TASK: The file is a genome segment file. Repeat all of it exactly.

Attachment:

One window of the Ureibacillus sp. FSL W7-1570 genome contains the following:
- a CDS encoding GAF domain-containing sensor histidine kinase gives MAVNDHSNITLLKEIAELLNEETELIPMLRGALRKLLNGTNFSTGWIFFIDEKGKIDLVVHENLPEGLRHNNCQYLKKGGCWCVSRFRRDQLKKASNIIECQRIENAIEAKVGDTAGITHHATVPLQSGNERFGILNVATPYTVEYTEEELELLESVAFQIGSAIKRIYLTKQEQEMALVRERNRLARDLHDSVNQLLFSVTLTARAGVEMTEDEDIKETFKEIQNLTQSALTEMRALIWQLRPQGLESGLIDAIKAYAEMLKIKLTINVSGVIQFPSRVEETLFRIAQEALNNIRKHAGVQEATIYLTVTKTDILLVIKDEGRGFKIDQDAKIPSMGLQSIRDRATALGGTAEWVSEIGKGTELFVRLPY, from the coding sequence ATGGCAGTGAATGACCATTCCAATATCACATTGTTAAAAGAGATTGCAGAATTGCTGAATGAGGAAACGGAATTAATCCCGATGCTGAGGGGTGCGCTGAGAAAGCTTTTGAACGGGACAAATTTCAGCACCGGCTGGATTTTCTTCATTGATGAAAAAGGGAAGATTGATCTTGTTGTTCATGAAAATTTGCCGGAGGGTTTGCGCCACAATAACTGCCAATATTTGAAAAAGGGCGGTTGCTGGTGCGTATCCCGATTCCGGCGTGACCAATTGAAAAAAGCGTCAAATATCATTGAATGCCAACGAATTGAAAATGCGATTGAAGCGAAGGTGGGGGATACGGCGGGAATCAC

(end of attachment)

One window of the Ureibacillus sp. FSL W7-1570 genome contains the following:
- a CDS encoding GAF domain-containing sensor histidine kinase gives MAVNDHSNITLLKEIAELLNEETELIPMLRGALRKLLNGTNFSTGWIFFIDEKGKIDLVVHENLPEGLRHNNCQYLKKGGCWCVSRFRRDQLKKASNIIECQRIENAIEAKVGDTAGITHHATVPLQSGNERFGILNVATPYTVEYTEEELELLESVAFQIGSAIKRIYLTKQEQEMALVRERNRLARDLHDSVNQLLFSVTLTARAGVEMTEDEDIKETFKEIQNLTQSALTEMRALIWQLRPQGLESGLIDAIKAYAEMLKIKLTINVSGVIQFPSRVEETLFRIAQEALNNIRKHAGVQEATIYLTVTKTDILLVIKDEGRGFKIDQDAKIPSMGLQSIRDRATALGGTAEWVSEIGKGTELFVRLPY, from the coding sequence ATGGCAGTGAATGACCATTCCAATATCACATTGTTAAAAGAGATTGCAGAATTGCTGAATGAGGAAACGGAATTAATCCCGATGCTGAGGGGTGCGCTGAGAAAGCTTTTGAACGGGACAAATTTCAGCACCGGCTGGATTTTCTTCATTGATGAAAAAGGGAAGATTGATCTTGTTGTTCATGAAAATTTGCCGGAGGGTTTGCGCCACAATAACTGCCAATATTTGAAAAAGGGCGGTTGCTGGTGCGTATCCCGATTCCGGCGTGACCAATTGAAAAAAGCGTCAAATATCATTGAATGCCAACGAATTGAAAATGCGATTGAAGCGAAGGTGGGGGATACGGCGGGAATCAC